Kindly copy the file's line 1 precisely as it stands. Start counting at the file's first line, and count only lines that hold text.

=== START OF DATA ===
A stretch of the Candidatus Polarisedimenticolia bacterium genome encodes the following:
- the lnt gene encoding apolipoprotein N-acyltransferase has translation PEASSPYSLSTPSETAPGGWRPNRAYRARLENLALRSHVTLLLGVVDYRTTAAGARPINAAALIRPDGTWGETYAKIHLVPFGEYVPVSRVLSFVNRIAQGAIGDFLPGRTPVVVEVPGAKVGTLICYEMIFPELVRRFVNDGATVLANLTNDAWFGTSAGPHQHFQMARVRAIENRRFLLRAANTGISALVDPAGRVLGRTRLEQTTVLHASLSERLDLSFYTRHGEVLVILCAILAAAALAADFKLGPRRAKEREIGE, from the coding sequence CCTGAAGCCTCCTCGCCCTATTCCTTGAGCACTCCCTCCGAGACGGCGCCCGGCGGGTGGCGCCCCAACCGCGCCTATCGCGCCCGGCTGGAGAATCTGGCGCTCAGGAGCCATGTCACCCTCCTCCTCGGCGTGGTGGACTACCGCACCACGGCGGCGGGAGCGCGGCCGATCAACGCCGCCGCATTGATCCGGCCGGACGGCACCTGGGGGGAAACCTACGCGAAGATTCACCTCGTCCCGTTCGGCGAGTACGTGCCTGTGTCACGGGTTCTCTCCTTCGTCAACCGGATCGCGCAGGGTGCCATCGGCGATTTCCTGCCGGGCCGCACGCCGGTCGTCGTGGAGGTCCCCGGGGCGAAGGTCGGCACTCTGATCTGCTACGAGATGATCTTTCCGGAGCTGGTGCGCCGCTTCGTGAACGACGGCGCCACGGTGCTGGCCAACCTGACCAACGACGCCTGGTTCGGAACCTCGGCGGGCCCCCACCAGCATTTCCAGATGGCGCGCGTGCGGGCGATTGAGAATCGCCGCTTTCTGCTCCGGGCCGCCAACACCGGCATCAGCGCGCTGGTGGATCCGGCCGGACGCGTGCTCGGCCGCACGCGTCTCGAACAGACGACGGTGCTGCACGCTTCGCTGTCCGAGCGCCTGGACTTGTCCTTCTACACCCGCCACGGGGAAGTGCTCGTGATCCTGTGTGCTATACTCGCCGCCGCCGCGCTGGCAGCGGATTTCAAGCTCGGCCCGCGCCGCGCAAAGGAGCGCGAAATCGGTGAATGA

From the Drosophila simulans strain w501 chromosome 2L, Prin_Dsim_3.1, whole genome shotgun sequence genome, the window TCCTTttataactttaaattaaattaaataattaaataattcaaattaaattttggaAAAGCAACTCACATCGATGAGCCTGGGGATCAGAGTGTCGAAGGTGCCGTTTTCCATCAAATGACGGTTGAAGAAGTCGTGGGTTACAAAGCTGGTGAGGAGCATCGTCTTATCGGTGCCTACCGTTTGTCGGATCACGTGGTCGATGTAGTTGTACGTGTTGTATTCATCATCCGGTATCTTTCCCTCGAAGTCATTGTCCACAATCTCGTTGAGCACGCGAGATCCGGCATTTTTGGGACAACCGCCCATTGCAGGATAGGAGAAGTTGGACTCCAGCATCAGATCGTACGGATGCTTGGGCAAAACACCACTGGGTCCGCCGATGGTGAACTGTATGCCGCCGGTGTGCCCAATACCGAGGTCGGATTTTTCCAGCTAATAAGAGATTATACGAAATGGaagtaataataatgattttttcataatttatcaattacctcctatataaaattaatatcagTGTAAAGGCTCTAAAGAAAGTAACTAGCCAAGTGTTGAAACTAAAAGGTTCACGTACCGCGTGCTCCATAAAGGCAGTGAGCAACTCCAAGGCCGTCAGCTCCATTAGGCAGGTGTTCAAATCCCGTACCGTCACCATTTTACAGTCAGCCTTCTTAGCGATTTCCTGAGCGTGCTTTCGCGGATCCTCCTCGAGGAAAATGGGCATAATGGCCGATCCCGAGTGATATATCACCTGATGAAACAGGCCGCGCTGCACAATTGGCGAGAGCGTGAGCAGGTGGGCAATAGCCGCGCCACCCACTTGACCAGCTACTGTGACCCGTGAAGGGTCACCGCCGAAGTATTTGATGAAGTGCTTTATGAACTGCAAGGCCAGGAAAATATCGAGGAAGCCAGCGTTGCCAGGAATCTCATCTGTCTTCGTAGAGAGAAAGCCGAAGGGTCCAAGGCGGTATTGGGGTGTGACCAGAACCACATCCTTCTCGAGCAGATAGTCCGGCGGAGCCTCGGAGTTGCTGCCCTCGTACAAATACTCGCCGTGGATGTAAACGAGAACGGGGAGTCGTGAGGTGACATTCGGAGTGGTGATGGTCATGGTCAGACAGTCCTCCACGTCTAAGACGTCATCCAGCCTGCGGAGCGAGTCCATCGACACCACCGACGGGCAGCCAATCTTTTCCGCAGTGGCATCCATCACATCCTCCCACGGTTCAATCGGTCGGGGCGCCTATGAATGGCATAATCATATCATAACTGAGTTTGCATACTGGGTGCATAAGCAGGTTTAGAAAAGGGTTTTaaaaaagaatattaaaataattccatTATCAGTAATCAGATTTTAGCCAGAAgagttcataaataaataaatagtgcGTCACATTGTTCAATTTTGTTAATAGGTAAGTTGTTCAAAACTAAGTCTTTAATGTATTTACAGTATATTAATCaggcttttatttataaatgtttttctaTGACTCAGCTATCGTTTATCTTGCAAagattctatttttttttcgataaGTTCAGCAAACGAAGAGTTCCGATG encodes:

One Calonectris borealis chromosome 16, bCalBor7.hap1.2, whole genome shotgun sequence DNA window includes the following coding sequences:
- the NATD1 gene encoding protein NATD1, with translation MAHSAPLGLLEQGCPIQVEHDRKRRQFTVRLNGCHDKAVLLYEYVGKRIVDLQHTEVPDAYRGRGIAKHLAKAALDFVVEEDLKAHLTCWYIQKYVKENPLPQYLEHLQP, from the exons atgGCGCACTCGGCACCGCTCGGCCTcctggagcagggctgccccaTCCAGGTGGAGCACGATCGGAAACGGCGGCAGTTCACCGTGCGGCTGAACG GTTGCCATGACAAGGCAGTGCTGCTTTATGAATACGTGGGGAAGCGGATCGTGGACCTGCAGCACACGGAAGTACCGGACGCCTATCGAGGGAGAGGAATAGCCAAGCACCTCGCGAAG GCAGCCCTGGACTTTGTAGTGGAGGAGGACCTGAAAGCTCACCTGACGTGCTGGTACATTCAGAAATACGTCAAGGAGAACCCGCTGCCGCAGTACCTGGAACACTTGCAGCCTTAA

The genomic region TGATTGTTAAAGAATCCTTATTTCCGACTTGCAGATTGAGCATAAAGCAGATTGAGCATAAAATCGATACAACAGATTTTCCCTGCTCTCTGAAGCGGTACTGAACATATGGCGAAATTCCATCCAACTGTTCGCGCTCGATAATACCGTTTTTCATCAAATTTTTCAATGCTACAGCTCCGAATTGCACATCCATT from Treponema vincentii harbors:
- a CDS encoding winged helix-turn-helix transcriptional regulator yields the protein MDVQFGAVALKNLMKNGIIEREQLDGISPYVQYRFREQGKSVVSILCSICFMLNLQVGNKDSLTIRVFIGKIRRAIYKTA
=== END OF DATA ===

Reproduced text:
A stretch of the Candidatus Polarisedimenticolia bacterium genome encodes the following: